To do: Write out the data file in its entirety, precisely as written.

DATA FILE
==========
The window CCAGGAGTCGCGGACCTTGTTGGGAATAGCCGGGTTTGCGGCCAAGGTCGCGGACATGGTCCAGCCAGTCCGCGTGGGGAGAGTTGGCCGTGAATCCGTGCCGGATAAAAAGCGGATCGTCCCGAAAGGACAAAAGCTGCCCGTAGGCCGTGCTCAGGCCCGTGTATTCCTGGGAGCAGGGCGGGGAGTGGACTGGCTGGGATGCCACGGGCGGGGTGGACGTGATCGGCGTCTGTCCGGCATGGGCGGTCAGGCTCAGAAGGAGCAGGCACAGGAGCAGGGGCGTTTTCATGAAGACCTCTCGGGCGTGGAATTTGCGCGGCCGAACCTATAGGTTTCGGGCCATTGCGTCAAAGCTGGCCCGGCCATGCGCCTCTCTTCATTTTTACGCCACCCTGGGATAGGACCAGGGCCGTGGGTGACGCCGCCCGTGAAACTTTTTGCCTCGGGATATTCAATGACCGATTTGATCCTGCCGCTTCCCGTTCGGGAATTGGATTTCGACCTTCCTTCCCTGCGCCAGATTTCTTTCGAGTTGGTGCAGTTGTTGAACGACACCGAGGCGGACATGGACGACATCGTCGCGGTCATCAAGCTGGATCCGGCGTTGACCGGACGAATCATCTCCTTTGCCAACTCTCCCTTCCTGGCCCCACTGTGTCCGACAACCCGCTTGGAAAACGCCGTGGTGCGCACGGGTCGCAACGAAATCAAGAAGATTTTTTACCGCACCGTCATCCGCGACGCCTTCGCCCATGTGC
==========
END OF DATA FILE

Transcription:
The window CCAGGAGTCGCGGACCTTGTTGGGAATAGCCGGGTTTGCGGCCAAGGTCGCGGACATGGTCCAGCCAGTCCGCGTGGGGAGAGTTGGCCGTGAATCCGTGCCGGATAAAAAGCGGATCGTCCCGAAAGGACAAAAGCTGCCCGTAGGCCGTGCTCAGGCCCGTGTATTCCTGGGAGCAGGGCGGGGAGTGGACTGGCTGGGATGCCACGGGCGGGGTGGACGTGATCGGCGTCTGTCCGGCATGGGCGGTCAGGCTCAGAAGGAGCAGGCACAGGAGCAGGGGCGTTTTCATGAAGACCTCTCGGGCGTGGAATTTGCGCGGCCGAACCTATAGGTTTCGGGCCATTGCGTCAAAGCTGGCCCGGCCATGCGCCTCTCTTCATTTTTACGCCACCCTGGGATAGGACCAGGGCCGTGGGTGACGCCGCCCGTGAAACTTTTTGCCTCGGGATATTCAATGACCGATTTGATCCTGCCGCTTCCCGTTCGGGAATTGGATTTCGACCTTCCTTCCCTGCGCCAGATTTCTTTCGAGTTGGTGCAGTTGTTGAACGACACCGAGGCGGACATGGACGACATCGTCGCGGTCATCAAGCTGGATCCGGCGTTGACCGGACGAATCATCTCCTTTGCCAACTCTCCCTTCCTGGCCCCACTGTGTCCGACAACCCGCTTGGAAAACGCCGTGGTGCGCACGGGTCGCAACGAAATCAAGAAGATTTTTTACCGCACCGTCATCCGCGACGCCTTCGCCCATGTGC